There are two stories making the rounds this New Year's Eve that have me shaking my head. One is tragic and the other is just...silly.
The first one is the story of a two year old that shot and killed his mother in a Utah Walmart. Horrifying. So many lives ruined in a second. It raises so many questions: Why was the gun in her purse? Why was the kid left alone with the gun and purse? How did his two year old fingers manage to pull the trigger? What was she so afraid of in that little podunk town that she felt she needed to be armed to go to Walmart? Did she get the gun for Christmas?
See the story here.
I don't want to get into a gun debate. I really don't. My husband is a former Marine. He has massive respect for what guns and more importantly, bullets, can do. We don't have a gun in the house, but if and when we move to the country (which we are thinking about in the future), my husband has already said that he would want a rifle; nothing crazy, just something for protection in a remote area where the police response time is decidedly slower than it is in the suburbs. I know that he will be responsible with it. He is that kind of guy. I am no fan of guns myself, but I have no problem with responsible gun owners. Where "responsible" becomes "irresponsible" becomes a bit more blurry for me, but that is a discussion for another day.
I have been reading the debates about this incident. The most ridiculous arguments are being made by some who are bragging about how savvy their own two year old's are with guns. They are saying things like "They know not to touch a gun, ever". I even saw a guy compare his having guns and teaching his toddlers about them to electrical outlets. "We teach them not to touch those! This is the same thing!". Really?
Not the same, not at all. Yes, we teach our kids to stay away from hot pots and electrical outlets...and guns, and accidents still happen. As much as we parents are on top of our little ones, we still need to use the bathroom from time to time, or answer the door, or check on another child, or make dinner, or, or...so many "ors" in life. Two year old's (and five year old's and ten year old's and teenagers and young adults...) don't make the best decisions. Sure, they may have been told a thousand times that running into the street after a ball is a no-no, but how many do it anyway? The answer is: ALL OF THEM. At one time or another, every kid puts themselves in some kind of dangerous situation. Hopefully, usually, there is an adult nearby to save them from themselves.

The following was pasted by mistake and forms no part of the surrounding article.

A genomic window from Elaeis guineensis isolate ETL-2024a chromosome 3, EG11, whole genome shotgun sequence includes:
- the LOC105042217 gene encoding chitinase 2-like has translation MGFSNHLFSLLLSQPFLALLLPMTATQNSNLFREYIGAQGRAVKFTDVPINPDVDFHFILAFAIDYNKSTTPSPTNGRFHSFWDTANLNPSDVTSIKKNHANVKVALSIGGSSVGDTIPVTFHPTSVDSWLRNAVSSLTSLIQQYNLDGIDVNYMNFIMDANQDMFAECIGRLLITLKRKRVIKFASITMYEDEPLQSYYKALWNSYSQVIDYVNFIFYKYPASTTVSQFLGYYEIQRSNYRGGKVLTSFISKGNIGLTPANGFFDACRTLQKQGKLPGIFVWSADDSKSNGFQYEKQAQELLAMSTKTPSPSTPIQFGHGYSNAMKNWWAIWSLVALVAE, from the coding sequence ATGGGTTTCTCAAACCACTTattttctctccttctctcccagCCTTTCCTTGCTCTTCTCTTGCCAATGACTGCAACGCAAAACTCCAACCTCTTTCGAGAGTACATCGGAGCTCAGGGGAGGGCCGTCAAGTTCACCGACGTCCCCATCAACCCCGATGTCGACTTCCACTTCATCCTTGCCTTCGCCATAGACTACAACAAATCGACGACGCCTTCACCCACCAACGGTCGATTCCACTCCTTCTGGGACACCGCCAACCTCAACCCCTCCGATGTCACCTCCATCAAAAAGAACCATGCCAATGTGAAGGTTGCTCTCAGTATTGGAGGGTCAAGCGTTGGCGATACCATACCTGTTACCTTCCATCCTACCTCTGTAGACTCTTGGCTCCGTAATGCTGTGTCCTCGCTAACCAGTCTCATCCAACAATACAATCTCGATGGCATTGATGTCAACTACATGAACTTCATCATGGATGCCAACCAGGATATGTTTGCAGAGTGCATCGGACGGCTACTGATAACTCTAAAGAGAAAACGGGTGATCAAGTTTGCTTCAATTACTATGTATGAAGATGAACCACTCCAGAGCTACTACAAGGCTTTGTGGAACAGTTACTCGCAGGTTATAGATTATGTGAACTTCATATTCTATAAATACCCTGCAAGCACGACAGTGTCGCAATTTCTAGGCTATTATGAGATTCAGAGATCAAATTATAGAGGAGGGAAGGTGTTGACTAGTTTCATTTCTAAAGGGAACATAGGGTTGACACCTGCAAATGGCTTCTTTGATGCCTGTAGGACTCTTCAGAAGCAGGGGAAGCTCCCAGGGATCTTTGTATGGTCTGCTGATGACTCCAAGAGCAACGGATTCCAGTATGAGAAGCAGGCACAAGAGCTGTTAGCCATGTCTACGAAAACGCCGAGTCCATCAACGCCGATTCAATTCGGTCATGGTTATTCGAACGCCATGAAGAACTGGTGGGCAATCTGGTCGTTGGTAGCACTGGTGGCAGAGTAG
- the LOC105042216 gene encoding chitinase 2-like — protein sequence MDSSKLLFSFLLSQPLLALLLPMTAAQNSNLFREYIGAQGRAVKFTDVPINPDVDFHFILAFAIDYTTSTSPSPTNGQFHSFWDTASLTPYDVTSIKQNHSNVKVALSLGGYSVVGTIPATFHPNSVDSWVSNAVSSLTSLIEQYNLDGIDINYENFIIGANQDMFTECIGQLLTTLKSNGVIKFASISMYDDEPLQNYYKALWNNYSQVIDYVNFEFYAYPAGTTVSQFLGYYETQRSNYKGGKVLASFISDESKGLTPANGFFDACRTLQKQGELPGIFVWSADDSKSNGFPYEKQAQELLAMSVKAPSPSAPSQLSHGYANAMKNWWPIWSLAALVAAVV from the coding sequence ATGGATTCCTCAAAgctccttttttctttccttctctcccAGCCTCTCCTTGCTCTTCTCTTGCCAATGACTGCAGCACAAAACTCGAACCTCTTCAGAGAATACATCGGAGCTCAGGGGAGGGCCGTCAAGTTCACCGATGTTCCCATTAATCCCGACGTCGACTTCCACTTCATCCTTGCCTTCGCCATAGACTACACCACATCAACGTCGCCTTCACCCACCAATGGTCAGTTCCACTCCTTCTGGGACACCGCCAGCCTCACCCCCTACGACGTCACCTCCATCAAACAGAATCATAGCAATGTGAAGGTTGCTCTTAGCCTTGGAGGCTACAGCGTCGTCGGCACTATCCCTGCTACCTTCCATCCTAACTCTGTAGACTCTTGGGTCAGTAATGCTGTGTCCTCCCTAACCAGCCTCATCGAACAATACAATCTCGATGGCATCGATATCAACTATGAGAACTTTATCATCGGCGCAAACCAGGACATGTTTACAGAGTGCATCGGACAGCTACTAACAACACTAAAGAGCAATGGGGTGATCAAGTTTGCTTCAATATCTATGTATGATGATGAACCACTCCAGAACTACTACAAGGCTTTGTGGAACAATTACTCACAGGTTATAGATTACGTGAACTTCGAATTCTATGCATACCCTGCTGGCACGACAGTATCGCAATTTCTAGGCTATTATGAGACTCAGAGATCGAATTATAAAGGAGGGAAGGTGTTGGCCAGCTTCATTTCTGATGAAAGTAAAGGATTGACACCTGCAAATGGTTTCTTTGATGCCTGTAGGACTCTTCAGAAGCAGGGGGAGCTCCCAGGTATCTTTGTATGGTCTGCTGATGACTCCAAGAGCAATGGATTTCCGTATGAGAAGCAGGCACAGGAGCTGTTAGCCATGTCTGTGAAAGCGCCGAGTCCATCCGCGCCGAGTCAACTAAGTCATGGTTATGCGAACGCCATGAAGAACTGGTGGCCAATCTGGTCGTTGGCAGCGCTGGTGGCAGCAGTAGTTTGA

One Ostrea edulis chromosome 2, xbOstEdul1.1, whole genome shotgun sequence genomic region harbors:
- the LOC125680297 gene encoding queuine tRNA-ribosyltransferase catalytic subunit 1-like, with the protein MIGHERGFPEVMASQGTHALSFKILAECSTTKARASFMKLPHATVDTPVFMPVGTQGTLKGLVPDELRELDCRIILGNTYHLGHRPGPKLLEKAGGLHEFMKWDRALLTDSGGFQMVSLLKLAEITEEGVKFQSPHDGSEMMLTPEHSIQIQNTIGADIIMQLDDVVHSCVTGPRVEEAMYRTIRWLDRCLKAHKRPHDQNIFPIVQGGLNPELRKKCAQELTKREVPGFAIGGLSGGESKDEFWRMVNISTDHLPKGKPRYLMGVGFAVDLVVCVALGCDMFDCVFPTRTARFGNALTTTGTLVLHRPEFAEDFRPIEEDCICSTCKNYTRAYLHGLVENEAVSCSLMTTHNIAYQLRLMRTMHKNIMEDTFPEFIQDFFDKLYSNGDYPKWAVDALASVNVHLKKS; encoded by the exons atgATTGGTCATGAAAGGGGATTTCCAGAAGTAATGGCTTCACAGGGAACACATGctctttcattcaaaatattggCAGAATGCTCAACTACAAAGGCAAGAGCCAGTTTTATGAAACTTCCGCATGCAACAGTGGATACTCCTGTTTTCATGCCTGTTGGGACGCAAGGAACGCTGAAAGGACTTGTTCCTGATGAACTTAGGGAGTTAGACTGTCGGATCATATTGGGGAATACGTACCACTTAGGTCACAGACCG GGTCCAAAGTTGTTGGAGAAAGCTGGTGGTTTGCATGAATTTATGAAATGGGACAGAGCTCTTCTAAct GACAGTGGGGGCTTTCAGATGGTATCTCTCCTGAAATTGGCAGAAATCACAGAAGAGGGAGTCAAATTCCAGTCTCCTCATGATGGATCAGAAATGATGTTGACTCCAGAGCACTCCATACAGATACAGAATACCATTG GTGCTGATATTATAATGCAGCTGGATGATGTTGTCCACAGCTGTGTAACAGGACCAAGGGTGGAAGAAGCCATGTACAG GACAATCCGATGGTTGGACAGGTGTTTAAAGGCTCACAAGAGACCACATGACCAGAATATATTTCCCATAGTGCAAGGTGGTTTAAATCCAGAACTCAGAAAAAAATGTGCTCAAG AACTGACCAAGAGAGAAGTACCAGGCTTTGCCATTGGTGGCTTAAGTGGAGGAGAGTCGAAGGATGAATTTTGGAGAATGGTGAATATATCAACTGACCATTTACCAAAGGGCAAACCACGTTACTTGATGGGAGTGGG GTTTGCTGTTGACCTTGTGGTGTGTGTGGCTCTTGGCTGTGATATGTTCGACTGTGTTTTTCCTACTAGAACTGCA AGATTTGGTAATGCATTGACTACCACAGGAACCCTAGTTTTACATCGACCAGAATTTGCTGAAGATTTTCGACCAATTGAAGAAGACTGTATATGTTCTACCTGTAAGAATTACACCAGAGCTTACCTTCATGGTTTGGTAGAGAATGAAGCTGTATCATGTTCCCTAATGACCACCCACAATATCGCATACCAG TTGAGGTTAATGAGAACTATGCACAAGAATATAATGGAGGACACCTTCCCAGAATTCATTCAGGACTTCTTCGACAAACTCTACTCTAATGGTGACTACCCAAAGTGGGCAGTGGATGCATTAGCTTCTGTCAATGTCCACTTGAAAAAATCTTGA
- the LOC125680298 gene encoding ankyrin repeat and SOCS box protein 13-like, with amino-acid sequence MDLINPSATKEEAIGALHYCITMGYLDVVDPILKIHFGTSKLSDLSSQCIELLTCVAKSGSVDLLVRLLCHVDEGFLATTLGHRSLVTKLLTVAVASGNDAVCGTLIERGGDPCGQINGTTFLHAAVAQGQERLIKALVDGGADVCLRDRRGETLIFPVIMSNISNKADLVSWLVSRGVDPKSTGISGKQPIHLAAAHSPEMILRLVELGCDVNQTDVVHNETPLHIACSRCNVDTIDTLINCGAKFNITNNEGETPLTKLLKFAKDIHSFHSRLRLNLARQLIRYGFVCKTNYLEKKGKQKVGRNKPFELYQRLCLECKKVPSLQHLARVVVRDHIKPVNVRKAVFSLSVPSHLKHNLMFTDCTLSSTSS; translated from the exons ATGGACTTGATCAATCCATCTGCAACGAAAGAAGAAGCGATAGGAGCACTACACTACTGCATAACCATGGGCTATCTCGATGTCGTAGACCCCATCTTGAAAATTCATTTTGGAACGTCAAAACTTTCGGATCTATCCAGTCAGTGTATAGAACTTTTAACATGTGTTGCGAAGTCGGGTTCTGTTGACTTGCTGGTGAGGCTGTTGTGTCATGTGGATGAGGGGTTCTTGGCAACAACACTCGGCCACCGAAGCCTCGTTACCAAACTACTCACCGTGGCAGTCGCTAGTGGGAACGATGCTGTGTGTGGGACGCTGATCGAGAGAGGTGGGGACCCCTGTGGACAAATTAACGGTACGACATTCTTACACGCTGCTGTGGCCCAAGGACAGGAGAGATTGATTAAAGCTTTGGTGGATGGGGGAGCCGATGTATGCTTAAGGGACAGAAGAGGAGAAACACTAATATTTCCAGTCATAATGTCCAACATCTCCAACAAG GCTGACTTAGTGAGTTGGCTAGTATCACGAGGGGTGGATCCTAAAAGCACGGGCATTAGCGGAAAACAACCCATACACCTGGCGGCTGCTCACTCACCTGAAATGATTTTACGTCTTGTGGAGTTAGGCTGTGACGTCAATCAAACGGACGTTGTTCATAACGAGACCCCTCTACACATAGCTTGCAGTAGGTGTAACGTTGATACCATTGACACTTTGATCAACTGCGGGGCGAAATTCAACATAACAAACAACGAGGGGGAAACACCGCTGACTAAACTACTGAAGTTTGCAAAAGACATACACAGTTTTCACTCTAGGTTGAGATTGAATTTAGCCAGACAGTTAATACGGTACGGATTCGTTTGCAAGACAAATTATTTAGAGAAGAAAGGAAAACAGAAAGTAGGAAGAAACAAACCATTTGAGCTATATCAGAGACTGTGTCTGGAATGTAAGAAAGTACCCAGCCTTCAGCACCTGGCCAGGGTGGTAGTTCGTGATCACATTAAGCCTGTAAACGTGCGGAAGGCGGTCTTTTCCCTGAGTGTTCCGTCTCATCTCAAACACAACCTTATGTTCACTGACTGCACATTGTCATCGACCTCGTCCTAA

While I certainly hope that these parents of gun-savvy two year old's are correct; which I highly, highly doubt, (sorry, THEY ARE TWO!) what I hope more is that they never learn whether they were wrong. I hope they never have to second guess their actions because of a tragedy. I also fervently hope that they are more responsible than that mom in the Walmart. However you feel about guns, I am fairly certain that we can agree that a loose, loaded handgun in a purse within reach of everyone around you, not just your kids, is a bad idea; really, horribly, sometimes tragically bad.
I am thinking about this family today and hoping that they can find some peace in the coming year.
The other story making the rounds is about...drumroll, please...Playdoh. It seems that in an attempt to design a kid friendly, fake cake making set, the manufacturers made one part look like this
I mean, okay. I see it. The person that designed it is either totally incompetent or a total, toy making genius. After all, it is getting attention.
What I don't get is how this ruined anyone's Christmas. People are actually saying that. "It ruined Christmas when our daughter opened this present!", they are saying, hands held to throats in horror.
Seriously? In what world does this ruin anything? Sure, it looks like a tiny penis. My question is: Who cares? It's not a tiny penis. It's a tiny, Playdoh part that happens to look a bit like a tiny penis.
Penises do not ruin Christmas. They just don't. Parents who make a big deal over nothing, do.
Why these two stories together, you ask? What does one have to do with the other? The way I see it, with all the horrors in the world, including a two year old shooting and killing his mom, tiny plastic phalluses are the least of our worries; or at least, they should be.
Are we really that far gone as a society that we are so desensitized to violence that we shrug it off, but anything that even resembles a penis has to be blurred out for our viewing (like they did here)? What does that say about us? Penises, real, fake, purposeful or not, are not the problem. Our twisted view of what is bad or wrong, is.